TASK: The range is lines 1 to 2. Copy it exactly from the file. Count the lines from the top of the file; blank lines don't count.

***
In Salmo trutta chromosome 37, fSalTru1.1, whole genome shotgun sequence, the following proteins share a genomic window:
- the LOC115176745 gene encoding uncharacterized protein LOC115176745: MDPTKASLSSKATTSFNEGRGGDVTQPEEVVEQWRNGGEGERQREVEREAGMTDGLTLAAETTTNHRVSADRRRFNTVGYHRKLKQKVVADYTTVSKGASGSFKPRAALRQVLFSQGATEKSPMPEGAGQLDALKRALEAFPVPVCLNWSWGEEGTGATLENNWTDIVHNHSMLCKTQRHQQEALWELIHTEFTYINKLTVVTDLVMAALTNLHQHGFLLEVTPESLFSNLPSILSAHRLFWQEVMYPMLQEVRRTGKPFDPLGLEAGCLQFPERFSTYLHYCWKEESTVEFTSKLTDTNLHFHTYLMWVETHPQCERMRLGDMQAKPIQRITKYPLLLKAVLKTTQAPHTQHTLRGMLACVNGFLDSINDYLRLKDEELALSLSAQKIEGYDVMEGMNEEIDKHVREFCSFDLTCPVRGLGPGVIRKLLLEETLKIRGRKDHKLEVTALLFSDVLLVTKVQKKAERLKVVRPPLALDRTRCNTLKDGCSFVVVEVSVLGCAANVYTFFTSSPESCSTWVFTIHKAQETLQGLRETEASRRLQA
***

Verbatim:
In Salmo trutta chromosome 37, fSalTru1.1, whole genome shotgun sequence, the following proteins share a genomic window:
- the LOC115176745 gene encoding uncharacterized protein LOC115176745: MDPTKASLSSKATTSFNEGRGGDVTQPEEVVEQWRNGGEGERQREVEREAGMTDGLTLAAETTTNHRVSADRRRFNTVGYHRKLKQKVVADYTTVSKGASGSFKPRAALRQVLFSQGATEKSPMPEGAGQLDALKRALEAFPVPVCLNWSWGEEGTGATLENNWTDIVHNHSMLCKTQRHQQEALWELIHTEFTYINKLTVVTDLVMAALTNLHQHGFLLEVTPESLFSNLPSILSAHRLFWQEVMYPMLQEVRRTGKPFDPLGLEAGCLQFPERFSTYLHYCWKEESTVEFTSKLTDTNLHFHTYLMWVETHPQCERMRLGDMQAKPIQRITKYPLLLKAVLKTTQAPHTQHTLRGMLACVNGFLDSINDYLRLKDEELALSLSAQKIEGYDVMEGMNEEIDKHVREFCSFDLTCPVRGLGPGVIRKLLLEETLKIRGRKDHKLEVTALLFSDVLLVTKVQKKAERLKVVRPPLALDRTRCNTLKDGCSFVVVEVSVLGCAANVYTFFTSSPESCSTWVFTIHKAQETLQGLRETEASRRLQA